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The Truth about the Rumor of Tommy Hilfiger
A big controversy happened, the well-known Fashion Designer Tommy Hilfiger was on the Oprah show. She asked him if it was true if he said he did not make clothes for Blacks and Asians, his clothes were intended for upper class White people. When he admitted he said those things, she asked him to leave. This E-Mail is an Urban Legend. Juicy Emails like these are simply for entertainment purposes only and should not be taken seriously. Like junk mail it should be emptied into the recycle bin.
People assume if an E-mail is sent to them or if a friend mentioned the incident then it must be true. How could someone write something so mean and cruel and spread it through emails? Thomas Craughwell explains that “fear, paranoia, envy and suspicion of unfamiliar” are reasons why urban legends such as Tommy Hilfiger are passed around (Craughwell 10). People read newspapers such as the Inquirer and read junk E-mails at work to make the day go by. Richard Roeper describes people as “today’s information consumer”, who are “savvy, jaded and cynical” (Roeper 10). It’s no secret that people can be gullible when it comes to interesting news. Roper states that people are as “willing as ever to believe stories that happened to best friend’s brother’s accountant” (Roper 11). People have gotten too lazy to look up information for themselves and look for quick fixes, instead of facts. The Tommy Hilfiger Rumor has all of the signs of the urban legend. As Defined by Craughwell “urban legends are usually passed by word of mouth and by E-mail”. Urban legends have many variations (Craughwell 9,13). David Emery from About.com has two of the most common variations of the E-mail in his article. Before there were any rumors of him on the Oprah Show, It was a “news article” in a “Philippian tabloid in 1996” as Barbara Mikkelson explains in her article.
According to Barbara Mikkelson, the rumor was altered again with him being on the CNN style show with Elsa Klensch . In this rumor he did not comment on black people. He commented about “Asian people not looking right in the clothes” (Barbara Mikkelson). Although the rumors are being shown to be not true, they are still being passed around to this day (David Emery). People who are in the know about rumors made inquiries to the Anti Defamation League.
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According to Barbara Mikkelson, many black people do not buy his clothes and have “boycotted his clothes” because of the email rumor (Barbara Mikkelson). The rumor gave Tommy Hilfiger a bad reputation. How would someone feel if someone was spreading email of them around and people without giving a thought pass around this lie? . People should think that if the information is really true a trusted news source such as major network news, or even David Letterman (David Emery). The bad part is people still assume the rumors are true. Although, the rumor is being pasted all over the Internet as being false, it still seems to be the best kept secret. People bash him in forums such as soompi.com despite the truth (Soompi.com). According to David Emery the information is available with a click of a mouse and can be accessed in “two minutes” just by typing “Hilfiger racist on Google”. Tommy saying Racist comments on Oprah or any other show is a hoax. Anyone who believes other wise has been fooled into believing an Urban Legend (David Emery). If you do not have the time to research any email that may sound true, it is best not to take seriously what is being passed around through email, when in doubt do not send the email because you never know it’s not true. It could harm people’s reputation as it did for Tommy Hilfiger.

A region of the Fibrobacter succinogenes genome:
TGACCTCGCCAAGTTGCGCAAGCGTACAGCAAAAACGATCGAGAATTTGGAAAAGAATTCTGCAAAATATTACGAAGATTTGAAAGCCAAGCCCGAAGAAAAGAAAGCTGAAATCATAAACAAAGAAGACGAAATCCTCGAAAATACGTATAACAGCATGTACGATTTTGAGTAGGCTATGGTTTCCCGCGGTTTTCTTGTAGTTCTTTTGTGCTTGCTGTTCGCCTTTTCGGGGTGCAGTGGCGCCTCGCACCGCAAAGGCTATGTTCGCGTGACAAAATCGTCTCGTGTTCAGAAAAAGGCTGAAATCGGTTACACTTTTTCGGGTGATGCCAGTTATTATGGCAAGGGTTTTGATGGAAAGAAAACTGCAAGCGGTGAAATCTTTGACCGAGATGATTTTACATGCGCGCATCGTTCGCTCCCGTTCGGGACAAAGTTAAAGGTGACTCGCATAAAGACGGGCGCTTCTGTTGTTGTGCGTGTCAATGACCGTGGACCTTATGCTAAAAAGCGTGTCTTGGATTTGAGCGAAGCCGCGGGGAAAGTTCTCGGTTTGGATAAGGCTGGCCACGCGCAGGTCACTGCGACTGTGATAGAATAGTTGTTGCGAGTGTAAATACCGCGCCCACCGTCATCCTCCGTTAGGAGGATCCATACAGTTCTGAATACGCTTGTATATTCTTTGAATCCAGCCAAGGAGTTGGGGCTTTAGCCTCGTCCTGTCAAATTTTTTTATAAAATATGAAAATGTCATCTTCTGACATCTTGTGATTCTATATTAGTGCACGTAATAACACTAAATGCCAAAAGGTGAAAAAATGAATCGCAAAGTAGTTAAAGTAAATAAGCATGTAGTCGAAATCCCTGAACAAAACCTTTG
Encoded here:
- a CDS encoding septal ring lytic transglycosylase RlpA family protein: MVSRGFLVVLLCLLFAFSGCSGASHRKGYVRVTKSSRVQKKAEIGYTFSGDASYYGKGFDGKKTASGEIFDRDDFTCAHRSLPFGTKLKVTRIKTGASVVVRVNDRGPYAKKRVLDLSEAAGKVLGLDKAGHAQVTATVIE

Foxman, Abraham H. “ADL Letter to Tommy Hilfiger”. July 11 2001. Anti-Defamation League. April 7, 2005.
Barbara Mikkelson. “Tommy Rot”. 12 February 2000. About.com. April 7, 2005.
David Emery. Tommy Hilfiger 'Racist' Rumor Is Fashionable Again: Part 1 and Part 2. December 16, 1998. About. April 7, 2005.
Forum Room. Racism with Tommy Hilfiger. November 15, 2004. Soompi. April 7, 2005.
Roeper, Richard. Urban Legends: The Truth Behind All Those Deliciously Entertaining Myths that are absolutely, positively, 100% Not True. New Jersey: The Career Press, Inc, 1999
Thomas J. Craughwell. Alligators in the Sewer And 222 other Urban Legends: Absolutely True Stories That Happened to A Friend…Of A Friend…Of A Friend. New York: Black Kog and Lebenthal Publishers, Inc, 1999.
Winfrey, Oprah. “The Truth”. January 11, 2001. Oprah.com. April 9, 2005. .